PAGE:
29 December 2017

Gold stars

As usual, the last post of the year brings the Golden Pint Awards, begun by Andy Mogg and Mark Dredge back in 2009 and celebrating the best of the year's beers and beer-related places and events.

And as usual I'm compiling mine with the aid of a suitable beer. Two, actually, this year: the bottled winter specials from The Porterhouse. I start with Dark Star Ale, a big-hitting 11%-er. It's a deep shade of ruby making me think it's going to be along the lines of a barley wine. And there is a certain vinous quality: ripe fruit and tannins. The wine gets hacked into a vermouth shortly afterwards when a herbal bitterness is introduced. As it warms the drinker is taken on a tour of the luxury goods aisle, passing fine cigars, high-end chocolate and hand-tooled leather. For all that, it's clean and easy drinking; the sweet dark malts don't build on the palate, getting thoroughly scrubbed off by the bitterness on each mouthful. It's a serious beer, but very tasty. It left me very curious about how it would fare after whiskey maturation, and I love that I didn't have to wait to find out.

Now that The Porterhouse has its own distillery in Kerry, the whiskey version is of course called Dingle Dark Star. It picks up an extra ABV point from the process though looks exactly the same. Honeyish Irish whiskey is very present on the nose but the difference is less apparent on tasting. It still has the raisins and the chocolate, it's just now there's an extra honeycomb complexity. Perhaps the biggest change is that it's smoother: all the hard bitter edges have been rounded off, quite pleasingly. The alcohol comes to the fore, and it feels much denser than the unbarrelled version, though also less complex. Anyone who wanted the previous one to be more stout-like will be comforted by this, and while it's lovely I'm personally not sure it's an improvement on the original. Still, it's an enjoyable slow sipper, which is exactly what's required as I face into:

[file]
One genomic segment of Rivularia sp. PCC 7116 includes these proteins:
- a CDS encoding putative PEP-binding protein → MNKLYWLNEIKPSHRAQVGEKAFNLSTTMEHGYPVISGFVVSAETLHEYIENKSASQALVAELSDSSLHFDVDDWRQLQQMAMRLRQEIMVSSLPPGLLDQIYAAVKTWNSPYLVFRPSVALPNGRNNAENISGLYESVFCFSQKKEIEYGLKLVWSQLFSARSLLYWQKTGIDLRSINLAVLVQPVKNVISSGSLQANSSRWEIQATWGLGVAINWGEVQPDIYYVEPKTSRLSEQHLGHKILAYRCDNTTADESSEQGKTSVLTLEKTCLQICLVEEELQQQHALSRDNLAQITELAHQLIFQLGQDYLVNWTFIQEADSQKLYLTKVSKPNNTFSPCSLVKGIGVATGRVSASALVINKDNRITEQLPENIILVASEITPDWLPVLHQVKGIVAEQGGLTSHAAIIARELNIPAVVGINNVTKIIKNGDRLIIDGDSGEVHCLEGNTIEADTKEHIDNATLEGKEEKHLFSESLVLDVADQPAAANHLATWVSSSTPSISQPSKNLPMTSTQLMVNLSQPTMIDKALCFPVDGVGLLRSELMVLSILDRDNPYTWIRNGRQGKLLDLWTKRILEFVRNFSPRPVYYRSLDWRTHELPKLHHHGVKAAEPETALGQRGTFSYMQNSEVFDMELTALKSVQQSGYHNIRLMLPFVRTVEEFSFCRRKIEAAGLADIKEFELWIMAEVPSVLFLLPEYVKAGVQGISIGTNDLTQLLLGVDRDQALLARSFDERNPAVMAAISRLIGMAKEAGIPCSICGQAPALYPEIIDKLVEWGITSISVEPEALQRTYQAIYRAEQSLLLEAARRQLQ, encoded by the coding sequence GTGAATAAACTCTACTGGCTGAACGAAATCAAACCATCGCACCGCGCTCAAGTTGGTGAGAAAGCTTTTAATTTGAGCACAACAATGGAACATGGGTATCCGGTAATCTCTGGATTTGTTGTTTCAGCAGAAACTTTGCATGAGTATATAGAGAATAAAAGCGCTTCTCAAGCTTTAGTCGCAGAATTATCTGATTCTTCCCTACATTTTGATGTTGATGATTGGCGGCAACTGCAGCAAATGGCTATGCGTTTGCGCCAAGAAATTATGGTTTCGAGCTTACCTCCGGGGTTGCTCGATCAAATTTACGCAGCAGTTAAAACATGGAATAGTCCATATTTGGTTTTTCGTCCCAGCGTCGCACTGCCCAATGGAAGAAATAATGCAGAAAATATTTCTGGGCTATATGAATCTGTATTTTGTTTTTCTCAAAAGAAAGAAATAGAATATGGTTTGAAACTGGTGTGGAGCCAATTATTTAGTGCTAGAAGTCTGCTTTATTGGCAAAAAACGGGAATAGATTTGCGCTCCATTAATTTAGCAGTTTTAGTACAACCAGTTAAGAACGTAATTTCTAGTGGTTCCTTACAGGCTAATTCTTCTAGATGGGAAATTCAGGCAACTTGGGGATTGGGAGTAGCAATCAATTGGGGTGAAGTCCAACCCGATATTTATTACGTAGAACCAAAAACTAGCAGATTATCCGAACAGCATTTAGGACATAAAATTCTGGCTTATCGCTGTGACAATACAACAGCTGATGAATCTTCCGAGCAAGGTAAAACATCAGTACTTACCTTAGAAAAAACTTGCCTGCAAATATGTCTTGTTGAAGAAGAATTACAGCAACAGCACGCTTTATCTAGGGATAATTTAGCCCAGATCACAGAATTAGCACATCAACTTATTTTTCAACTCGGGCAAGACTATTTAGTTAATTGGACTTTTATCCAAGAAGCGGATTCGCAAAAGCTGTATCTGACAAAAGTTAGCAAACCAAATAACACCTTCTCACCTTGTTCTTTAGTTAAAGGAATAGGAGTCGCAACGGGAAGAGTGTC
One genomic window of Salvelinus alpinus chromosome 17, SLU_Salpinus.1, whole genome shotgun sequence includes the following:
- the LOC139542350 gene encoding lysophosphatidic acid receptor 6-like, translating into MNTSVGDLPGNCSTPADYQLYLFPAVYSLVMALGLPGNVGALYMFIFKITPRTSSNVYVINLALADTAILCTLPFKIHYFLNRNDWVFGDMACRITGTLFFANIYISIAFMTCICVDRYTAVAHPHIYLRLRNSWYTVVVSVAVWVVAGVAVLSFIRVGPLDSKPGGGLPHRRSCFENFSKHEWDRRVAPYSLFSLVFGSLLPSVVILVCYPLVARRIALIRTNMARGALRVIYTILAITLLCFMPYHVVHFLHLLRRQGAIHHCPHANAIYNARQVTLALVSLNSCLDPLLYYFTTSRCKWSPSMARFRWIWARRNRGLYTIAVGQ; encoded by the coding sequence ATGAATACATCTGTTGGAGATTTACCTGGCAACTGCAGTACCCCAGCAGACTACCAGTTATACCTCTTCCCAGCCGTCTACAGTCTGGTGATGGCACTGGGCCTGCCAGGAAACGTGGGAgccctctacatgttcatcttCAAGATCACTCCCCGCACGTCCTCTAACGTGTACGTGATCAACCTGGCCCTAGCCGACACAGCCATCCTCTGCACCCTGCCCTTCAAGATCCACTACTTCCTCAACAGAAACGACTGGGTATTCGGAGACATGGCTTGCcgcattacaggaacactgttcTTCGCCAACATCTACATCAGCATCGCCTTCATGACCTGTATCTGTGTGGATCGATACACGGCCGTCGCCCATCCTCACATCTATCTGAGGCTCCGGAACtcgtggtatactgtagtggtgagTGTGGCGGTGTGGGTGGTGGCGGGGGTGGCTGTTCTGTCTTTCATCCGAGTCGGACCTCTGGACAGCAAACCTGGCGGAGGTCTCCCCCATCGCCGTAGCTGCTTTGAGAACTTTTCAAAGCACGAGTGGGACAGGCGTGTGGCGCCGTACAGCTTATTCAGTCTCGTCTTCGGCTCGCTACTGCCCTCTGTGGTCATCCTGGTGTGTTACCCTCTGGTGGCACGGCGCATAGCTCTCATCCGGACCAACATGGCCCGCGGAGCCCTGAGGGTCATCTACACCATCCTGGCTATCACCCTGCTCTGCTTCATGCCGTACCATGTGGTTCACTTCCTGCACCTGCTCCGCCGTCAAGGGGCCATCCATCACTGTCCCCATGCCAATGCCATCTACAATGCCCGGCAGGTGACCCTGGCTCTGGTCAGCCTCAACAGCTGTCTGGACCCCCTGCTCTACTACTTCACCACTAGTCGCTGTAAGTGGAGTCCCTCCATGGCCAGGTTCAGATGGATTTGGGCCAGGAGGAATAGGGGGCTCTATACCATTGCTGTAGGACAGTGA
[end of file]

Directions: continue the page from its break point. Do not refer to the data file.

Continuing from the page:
The Golden Pint Awards 2017

Best Irish Cask Beer: Ursa Major
It's been a good year for Irish cask overall, and special mention needs to go to O Brother first of all for their consistent supply of cask beer throughout 2017. My single favourite was the strong brown porter from YellowBelly which I drank at the Franciscan Well cask festival this year. A further commendation goes to Trouble Brewing's Walk On the Mild Side too, even if it was improved by kegging.

Best Irish Keg Beer: The Harvest King
There were a remarkable number of world-class keg beers this year, especially in the sour and Bretted category. The White Hag's Olcan and Kinnegar's Phunk Bucket were both stunning at Hagstravaganza, and both are still around in bottled form -- try them if you see them. However it was YellowBelly (again) who made me put my glass down and say "wow".

Best Irish Bottled Beer: Independent Coconut Porter
Cheating because I drank this (copiously) when it was on draught, and loved it, but it also exists bottled and has just been re-released. Designed for those who don't tolerate half measure when it comes to coconut in beers.

Best Irish Canned Beer: The Fresh Prince of Kildare
Again, I probably had more of this triple IPA on draught than canned, and the canned version was slightly different, though still excellent. Dead Centre's début Marooned was another metal-jacketed delight this year.

Best Overseas Draught: Timmermans Oude Lambiek 2014
This was a surprise tick, presented by Thomas of John Martin's brewery at the EBCU meeting in Brussels back in April. I presume the brewery has vast foeders full of the stuff but have no idea how available it is. Well worth checking out if you see it, however. A special mention goes to Hill Farmstead's Florence.

Best Overseas Bottled Beer: Druif